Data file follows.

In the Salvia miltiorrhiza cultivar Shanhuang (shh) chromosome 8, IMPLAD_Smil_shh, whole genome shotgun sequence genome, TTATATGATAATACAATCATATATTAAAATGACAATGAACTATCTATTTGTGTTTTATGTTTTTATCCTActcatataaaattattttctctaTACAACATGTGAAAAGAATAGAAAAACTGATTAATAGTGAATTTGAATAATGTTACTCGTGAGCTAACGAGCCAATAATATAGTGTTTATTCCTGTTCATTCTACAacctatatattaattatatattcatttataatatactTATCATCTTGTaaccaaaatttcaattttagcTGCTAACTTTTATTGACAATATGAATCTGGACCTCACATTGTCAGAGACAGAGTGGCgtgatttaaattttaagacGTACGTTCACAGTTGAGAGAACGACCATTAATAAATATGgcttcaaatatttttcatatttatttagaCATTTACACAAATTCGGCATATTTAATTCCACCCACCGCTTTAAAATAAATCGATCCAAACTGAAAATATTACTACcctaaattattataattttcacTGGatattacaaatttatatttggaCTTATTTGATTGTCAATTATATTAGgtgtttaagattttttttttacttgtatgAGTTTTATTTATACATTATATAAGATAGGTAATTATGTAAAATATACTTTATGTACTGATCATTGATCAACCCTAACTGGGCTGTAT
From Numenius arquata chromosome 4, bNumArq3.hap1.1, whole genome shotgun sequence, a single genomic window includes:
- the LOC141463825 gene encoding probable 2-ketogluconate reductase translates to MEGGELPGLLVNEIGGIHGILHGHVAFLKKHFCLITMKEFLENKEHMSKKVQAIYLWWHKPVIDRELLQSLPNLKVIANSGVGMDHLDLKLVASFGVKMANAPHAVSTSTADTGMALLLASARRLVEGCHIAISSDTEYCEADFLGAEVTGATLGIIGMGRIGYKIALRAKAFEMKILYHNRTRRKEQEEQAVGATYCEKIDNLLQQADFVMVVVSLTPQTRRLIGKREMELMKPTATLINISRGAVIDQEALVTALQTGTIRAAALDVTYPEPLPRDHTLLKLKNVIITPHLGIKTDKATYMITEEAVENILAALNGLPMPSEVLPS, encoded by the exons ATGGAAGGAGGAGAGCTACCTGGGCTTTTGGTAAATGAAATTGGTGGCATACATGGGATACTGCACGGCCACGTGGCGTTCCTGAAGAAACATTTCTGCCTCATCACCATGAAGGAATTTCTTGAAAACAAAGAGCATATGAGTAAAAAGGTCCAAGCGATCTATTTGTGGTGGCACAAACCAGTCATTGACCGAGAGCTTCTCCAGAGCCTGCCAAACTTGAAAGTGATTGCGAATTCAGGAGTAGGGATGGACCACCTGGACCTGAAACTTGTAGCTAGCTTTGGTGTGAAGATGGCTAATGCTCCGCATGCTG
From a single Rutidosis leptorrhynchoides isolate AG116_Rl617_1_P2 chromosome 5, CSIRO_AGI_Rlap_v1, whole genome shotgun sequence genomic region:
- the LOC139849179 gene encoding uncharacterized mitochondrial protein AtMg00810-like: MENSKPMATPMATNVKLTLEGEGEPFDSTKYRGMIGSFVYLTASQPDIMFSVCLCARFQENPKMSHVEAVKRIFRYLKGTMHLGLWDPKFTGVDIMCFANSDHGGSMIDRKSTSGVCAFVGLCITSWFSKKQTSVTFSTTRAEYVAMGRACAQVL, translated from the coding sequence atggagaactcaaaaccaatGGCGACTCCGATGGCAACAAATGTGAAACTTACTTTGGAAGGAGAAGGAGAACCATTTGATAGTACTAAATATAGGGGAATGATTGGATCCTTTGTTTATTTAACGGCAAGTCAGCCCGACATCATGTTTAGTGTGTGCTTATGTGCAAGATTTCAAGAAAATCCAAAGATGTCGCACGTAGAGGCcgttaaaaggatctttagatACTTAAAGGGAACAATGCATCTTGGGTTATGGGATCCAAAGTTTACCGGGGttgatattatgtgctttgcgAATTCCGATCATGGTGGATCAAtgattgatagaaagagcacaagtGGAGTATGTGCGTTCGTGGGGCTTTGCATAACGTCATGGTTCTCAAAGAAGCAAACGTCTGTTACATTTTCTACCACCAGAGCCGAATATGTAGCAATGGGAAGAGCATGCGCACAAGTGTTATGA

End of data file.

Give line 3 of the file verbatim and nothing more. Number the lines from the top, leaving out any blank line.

- the LOC141463825 gene encoding probable 2-ketogluconate reductase translates to MEGGELPGLLVNEIGGIHGILHGHVAFLKKHFCLITMKEFLENKEHMSKKVQAIYLWWHKPVIDRELLQSLPNLKVIANSGVGMDHLDLKLVASFGVKMANAPHAVSTSTADTGMALLLASARRLVEGCHIAISSDTEYCEADFLGAEVTGATLGIIGMGRIGYKIALRAKAFEMKILYHNRTRRKEQEEQAVGATYCEKIDNLLQQADFVMVVVSLTPQTRRLIGKREMELMKPTATLINISRGAVIDQEALVTALQTGTIRAAALDVTYPEPLPRDHTLLKLKNVIITPHLGIKTDKATYMITEEAVENILAALNGLPMPSEVLPS, encoded by the exons ATGGAAGGAGGAGAGCTACCTGGGCTTTTGGTAAATGAAATTGGTGGCATACATGGGATACTGCACGGCCACGTGGCGTTCCTGAAGAAACATTTCTGCCTCATCACCATGAAGGAATTTCTTGAAAACAAAGAGCATATGAGTAAAAAGGTCCAAGCGATCTATTTGTGGTGGCACAAACCAGTCATTGACCGAGAGCTTCTCCAGAGCCTGCCAAACTTGAAAGTGATTGCGAATTCAGGAGTAGGGATGGACCACCTGGACCTGAAACTTGTAGCTAGCTTTGGTGTGAAGATGGCTAATGCTCCGCATGCTG